So because they took such negative attitude I was unable to move further because I thought some time should elapse between such a high power expert committee saying no and my revising these initiatives. But within a few months of the committee report, I was dropped from the Ministry of Petroleum. Therefore, I was not able to continue down this line.

So I was most intrigued when I read this Budget. They were reviving my old proposal but with no reference to me. There was nothing stated in the Budget which would indicate that they have any memory or record of this initiative being taken. So I do not know on what basis this proposal is being made.

Today we are in a very different era as compared to the era then. At that time we were in a rising oil market and the gas prices were linked to the oil prices and there was a huge shortage of LNG around the world. If we were to try and buy large quantities of gas abroad, we would not be able to access LNG at all, for the years to come. So in these circumstances, for us to have our own oil and gas fields from where we could supply ourselves and get into oil exploration abroad, when the idea of the Iran-Pakistan pipeline was very much alive. We could have gone and competed at various different places, it was a proposal for a rising market. Had we done it then, we would have been very well positioned around the world by now.

But today there is not only a declining oil market, but also a complete separation between oil and gas. The prices are no longer linked to each other. It is not the Henry hawk in America that set the index of the gas prices around the world. Thanks to the discovery and exploitation of shale gas, particularly in northern America and also in part of Eastern Europe and others, the gas prices are being set up independently of the oil prices. In fact, countries who were operating in the seller market, when I made my proposal, they are today operating in the buyer market with their LNG ships wondering in the ocean looking for buyer.

Secondly, the link between the oil prices in the world in Saudi supplies and oil prices in Asia under Saudi supplies have reversed. We had to pay an Asian premium then, now we are getting oil at lower prices than what prevailed in the US. America who was a major importer, has been converted into, not big, but an important net exporter, due to Shale.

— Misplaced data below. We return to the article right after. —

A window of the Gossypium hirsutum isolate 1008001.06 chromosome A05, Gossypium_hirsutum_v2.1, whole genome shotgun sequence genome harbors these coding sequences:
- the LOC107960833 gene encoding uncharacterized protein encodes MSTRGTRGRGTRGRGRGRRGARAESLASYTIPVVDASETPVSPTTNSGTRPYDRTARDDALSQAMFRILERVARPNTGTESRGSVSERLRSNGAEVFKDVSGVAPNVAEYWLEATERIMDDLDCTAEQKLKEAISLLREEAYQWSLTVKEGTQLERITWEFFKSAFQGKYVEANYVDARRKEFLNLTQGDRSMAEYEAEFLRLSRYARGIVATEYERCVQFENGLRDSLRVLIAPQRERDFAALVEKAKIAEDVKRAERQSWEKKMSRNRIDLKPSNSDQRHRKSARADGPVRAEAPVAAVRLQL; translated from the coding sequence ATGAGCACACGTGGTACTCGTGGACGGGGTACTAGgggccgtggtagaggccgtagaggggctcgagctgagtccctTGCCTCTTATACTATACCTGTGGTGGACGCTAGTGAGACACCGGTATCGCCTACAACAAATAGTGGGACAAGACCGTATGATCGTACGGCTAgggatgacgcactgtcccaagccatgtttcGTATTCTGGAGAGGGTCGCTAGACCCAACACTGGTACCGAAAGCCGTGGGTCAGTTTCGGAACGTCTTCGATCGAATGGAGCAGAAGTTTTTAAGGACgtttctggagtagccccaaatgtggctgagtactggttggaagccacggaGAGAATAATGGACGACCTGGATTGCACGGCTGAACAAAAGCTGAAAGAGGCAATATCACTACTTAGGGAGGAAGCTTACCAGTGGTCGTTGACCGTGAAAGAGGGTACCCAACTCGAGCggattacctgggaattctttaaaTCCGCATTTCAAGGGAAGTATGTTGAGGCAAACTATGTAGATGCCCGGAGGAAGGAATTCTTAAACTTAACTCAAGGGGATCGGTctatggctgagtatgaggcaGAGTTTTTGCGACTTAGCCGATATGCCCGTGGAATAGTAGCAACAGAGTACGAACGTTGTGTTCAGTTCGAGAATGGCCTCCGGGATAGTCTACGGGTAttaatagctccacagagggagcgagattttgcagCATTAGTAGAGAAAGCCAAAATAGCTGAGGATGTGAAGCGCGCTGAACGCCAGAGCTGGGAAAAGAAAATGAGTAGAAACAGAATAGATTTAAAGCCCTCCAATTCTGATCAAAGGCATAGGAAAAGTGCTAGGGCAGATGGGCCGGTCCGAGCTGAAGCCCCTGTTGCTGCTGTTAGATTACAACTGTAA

So with the situation being very different today, I think for the move to speed ahead, they should look into all these aspects as well and think if the time is right to effect such a merger and if the international situation is not particularly attractive, then they need to put forward an alternative argument as to why should oil companies be merged.

I was saying fundamentally that the oil companies should be merged in order to give us the capacity to raise capital on international market to undertake exploration and exploitation ourselves and not be entirely dependent on the suppliers.

In a very brief conversation that I have had with some of my former colleagues in these oil companies, I understand that their view is that what I had proposed was very exciting prospect at that point of time. Today the situation is so different internationally that perhaps the same argument not valid.

So, therefore, before rushing in, where angels fear to tread, I think Jaitely and (Dharmendra) Pradhan would be much better advised to establish an expert committee on this matter and have its report. And then allow the report to be studied by the general public as well as by the special petroleum expert and then come to a mature decision.

Unfortunately, this government takes impulsive decisions and has not provided a single well thought out decision of its own. So I fear they may rush into this. But I would still advise them that instead to moving ahead on Jaitley's proposal without proper examination, they must set up an expert committee and take into account what the Krishnamurthy Committee had said a decade ago as well as the arguments that we made for the same. This also includes the issue of India Iran Pakistan pipeline which has now being dropped, talks on the Asian gas grids, Asian oil grids, which none of my successors are talking about.